Scandareview #3: Bright, Deardeer, and Kit

This past weekend, my cousins came to visit. I’m the oldest out of all my cousins on both sides, so these visits are always an opportunity to stop pretending to be dignified and just be silly for a while. My sister and I took them to the county fair, which lasted most of the evening, but by the time we were home, my eight-year-old cousin was still full of energy and wanted something to do. When I recommended finding something new to read, she asked me if I had any fairy tale books. (What a wonderful question!) This was the one I picked:

Amazingly, it’s still in print today, although it now goes by the name of The Golden Book of Fairy Tales. It wasn’t only my favorite fairy tale book when I was eight — I inherited it from my mother, who remembers it fondly from her own childhood. By the time my cousin was settled with it on the sofa, my mother and my aunt were looking at it too, rattling off the names of their favorite stories. I actually discovered there was a story in the book I’d never read — “The Royal Ram”, because apparently little Libby believed a story about sheep could contain nothing that would interest her. (This is dreadfully ironic now, considering I spend a lot of my time at school writing in a field with about eight rams hanging out just beyond the fence. Inspiring, no?)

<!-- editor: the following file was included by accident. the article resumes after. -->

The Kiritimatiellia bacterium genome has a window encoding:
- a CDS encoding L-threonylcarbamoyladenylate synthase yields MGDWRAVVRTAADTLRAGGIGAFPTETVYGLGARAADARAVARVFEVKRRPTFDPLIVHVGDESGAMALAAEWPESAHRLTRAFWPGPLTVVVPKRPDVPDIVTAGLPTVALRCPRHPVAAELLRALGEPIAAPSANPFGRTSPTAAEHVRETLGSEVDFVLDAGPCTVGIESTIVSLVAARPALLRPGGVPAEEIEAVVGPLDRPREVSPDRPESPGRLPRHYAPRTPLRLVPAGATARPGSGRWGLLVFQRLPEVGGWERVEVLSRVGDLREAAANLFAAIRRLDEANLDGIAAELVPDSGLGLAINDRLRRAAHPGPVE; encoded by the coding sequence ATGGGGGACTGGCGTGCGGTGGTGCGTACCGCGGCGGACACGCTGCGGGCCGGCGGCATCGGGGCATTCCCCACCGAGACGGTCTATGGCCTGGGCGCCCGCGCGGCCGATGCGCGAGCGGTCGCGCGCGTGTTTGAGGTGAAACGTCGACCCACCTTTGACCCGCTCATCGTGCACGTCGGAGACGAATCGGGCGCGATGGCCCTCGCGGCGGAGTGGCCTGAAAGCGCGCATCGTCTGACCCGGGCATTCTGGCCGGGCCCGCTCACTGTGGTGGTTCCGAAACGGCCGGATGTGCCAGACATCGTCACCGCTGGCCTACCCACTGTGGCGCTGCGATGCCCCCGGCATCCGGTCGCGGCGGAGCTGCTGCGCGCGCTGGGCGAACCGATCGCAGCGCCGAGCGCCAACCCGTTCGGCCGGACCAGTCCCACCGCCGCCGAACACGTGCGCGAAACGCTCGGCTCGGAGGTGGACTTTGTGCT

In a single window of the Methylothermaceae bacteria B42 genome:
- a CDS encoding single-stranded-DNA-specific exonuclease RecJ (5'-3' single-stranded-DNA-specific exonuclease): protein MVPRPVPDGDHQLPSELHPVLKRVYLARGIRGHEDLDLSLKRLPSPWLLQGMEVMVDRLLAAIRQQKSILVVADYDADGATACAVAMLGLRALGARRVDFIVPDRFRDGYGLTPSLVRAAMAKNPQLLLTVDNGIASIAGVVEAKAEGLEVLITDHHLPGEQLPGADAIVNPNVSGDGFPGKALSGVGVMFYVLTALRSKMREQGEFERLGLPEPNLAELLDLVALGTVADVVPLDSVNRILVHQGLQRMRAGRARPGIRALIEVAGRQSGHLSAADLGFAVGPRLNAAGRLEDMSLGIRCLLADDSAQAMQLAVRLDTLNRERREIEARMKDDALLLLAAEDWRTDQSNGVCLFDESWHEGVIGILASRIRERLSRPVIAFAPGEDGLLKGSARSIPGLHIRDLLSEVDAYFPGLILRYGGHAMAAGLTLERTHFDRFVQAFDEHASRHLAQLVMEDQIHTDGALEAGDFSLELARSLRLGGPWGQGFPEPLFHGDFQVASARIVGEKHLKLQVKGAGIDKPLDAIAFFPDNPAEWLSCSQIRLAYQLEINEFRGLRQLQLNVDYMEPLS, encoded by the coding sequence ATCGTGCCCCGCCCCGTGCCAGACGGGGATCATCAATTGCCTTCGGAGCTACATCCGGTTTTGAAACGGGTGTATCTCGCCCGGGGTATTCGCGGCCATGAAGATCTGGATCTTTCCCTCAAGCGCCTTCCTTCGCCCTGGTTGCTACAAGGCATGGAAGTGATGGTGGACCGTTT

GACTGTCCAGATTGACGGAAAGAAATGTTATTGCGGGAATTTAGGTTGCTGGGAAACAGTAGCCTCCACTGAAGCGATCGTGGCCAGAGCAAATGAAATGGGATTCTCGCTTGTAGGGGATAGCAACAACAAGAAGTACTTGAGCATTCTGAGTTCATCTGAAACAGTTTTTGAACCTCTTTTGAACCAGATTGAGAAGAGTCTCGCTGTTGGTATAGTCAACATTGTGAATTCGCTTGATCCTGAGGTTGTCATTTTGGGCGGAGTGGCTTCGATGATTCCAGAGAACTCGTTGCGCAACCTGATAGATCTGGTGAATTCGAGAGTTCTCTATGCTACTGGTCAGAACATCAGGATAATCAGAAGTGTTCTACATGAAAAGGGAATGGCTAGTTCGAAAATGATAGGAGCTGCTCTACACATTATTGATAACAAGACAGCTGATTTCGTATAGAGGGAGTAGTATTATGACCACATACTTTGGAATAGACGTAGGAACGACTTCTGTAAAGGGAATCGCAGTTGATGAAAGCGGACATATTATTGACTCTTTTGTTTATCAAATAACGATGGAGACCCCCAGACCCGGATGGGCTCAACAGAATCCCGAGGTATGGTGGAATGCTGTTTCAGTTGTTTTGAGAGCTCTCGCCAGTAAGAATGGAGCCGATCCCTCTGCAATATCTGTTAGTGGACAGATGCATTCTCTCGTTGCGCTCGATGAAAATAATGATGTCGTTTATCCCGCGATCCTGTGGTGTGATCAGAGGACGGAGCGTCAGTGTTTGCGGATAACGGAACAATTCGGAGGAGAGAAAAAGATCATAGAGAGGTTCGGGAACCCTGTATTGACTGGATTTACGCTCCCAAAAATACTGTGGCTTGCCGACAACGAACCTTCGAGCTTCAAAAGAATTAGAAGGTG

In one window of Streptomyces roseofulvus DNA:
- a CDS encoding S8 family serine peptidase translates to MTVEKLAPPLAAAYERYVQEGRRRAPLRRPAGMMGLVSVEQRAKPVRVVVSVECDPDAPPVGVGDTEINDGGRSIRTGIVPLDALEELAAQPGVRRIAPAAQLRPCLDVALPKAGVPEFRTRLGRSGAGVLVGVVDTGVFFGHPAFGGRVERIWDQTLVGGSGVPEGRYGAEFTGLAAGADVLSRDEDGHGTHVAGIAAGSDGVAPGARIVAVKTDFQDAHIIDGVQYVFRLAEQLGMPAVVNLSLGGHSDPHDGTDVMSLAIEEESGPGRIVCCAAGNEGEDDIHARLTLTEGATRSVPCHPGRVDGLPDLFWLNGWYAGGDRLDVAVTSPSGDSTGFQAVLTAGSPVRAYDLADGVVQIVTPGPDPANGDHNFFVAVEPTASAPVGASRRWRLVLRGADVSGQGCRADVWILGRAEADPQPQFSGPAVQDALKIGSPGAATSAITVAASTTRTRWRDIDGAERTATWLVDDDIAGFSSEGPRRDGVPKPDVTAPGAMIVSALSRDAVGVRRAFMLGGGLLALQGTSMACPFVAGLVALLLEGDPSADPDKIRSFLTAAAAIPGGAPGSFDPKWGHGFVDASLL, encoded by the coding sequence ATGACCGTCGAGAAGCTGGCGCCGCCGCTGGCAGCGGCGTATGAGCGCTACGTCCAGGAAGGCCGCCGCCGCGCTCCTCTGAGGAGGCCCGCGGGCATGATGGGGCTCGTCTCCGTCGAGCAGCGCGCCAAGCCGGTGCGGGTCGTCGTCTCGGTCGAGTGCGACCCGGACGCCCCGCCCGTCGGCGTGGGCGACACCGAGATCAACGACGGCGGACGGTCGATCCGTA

But I didn’t read that story today. For the first time, I decided to review a story that I’d already read — one that is known to Golden Book aficionados as “Bright, Deardeer and Kit”, but which is actually called “L’Histoire de Blondine”, or “The Story of Blondine, Bonne-Biche, and Beau-Minon”.

(Continued after the jump.)

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